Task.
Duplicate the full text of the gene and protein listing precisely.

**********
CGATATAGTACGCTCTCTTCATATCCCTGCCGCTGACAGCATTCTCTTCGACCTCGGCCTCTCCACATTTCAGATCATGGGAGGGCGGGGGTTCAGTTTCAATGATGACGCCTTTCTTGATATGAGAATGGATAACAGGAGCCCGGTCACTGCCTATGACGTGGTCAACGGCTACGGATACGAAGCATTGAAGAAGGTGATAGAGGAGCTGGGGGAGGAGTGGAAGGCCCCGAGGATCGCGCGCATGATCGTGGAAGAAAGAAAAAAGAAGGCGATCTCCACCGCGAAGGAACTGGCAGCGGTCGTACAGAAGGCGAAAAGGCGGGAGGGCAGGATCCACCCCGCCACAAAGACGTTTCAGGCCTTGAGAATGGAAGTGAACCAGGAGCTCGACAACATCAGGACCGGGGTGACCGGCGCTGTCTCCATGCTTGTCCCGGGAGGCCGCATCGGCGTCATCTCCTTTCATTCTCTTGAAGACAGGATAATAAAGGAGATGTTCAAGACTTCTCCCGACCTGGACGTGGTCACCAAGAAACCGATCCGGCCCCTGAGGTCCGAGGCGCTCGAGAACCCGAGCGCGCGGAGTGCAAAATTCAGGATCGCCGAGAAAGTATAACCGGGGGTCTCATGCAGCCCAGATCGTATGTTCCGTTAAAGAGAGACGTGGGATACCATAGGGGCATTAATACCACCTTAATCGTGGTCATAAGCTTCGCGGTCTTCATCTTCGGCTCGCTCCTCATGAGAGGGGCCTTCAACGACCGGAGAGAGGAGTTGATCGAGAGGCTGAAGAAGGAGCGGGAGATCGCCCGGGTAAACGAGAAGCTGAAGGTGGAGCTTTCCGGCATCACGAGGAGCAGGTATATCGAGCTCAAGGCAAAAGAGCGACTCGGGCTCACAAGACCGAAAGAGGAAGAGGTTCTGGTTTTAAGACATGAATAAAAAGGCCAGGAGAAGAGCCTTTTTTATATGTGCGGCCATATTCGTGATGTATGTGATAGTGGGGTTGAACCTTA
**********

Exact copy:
CGATATAGTACGCTCTCTTCATATCCCTGCCGCTGACAGCATTCTCTTCGACCTCGGCCTCTCCACATTTCAGATCATGGGAGGGCGGGGGTTCAGTTTCAATGATGACGCCTTTCTTGATATGAGAATGGATAACAGGAGCCCGGTCACTGCCTATGACGTGGTCAACGGCTACGGATACGAAGCATTGAAGAAGGTGATAGAGGAGCTGGGGGAGGAGTGGAAGGCCCCGAGGATCGCGCGCATGATCGTGGAAGAAAGAAAAAAGAAGGCGATCTCCACCGCGAAGGAACTGGCAGCGGTCGTACAGAAGGCGAAAAGGCGGGAGGGCAGGATCCACCCCGCCACAAAGACGTTTCAGGCCTTGAGAATGGAAGTGAACCAGGAGCTCGACAACATCAGGACCGGGGTGACCGGCGCTGTCTCCATGCTTGTCCCGGGAGGCCGCATCGGCGTCATCTCCTTTCATTCTCTTGAAGACAGGATAATAAAGGAGATGTTCAAGACTTCTCCCGACCTGGACGTGGTCACCAAGAAACCGATCCGGCCCCTGAGGTCCGAGGCGCTCGAGAACCCGAGCGCGCGGAGTGCAAAATTCAGGATCGCCGAGAAAGTATAACCGGGGGTCTCATGCAGCCCAGATCGTATGTTCCGTTAAAGAGAGACGTGGGATACCATAGGGGCATTAATACCACCTTAATCGTGGTCATAAGCTTCGCGGTCTTCATCTTCGGCTCGCTCCTCATGAGAGGGGCCTTCAACGACCGGAGAGAGGAGTTGATCGAGAGGCTGAAGAAGGAGCGGGAGATCGCCCGGGTAAACGAGAAGCTGAAGGTGGAGCTTTCCGGCATCACGAGGAGCAGGTATATCGAGCTCAAGGCAAAAGAGCGACTCGGGCTCACAAGACCGAAAGAGGAAGAGGTTCTGGTTTTAAGACATGAATAAAAAGGCCAGGAGAAGAGCCTTTTTTATATGTGCGGCCATATTCGTGATGTATGTGATAGTGGGGTTGAACCTTA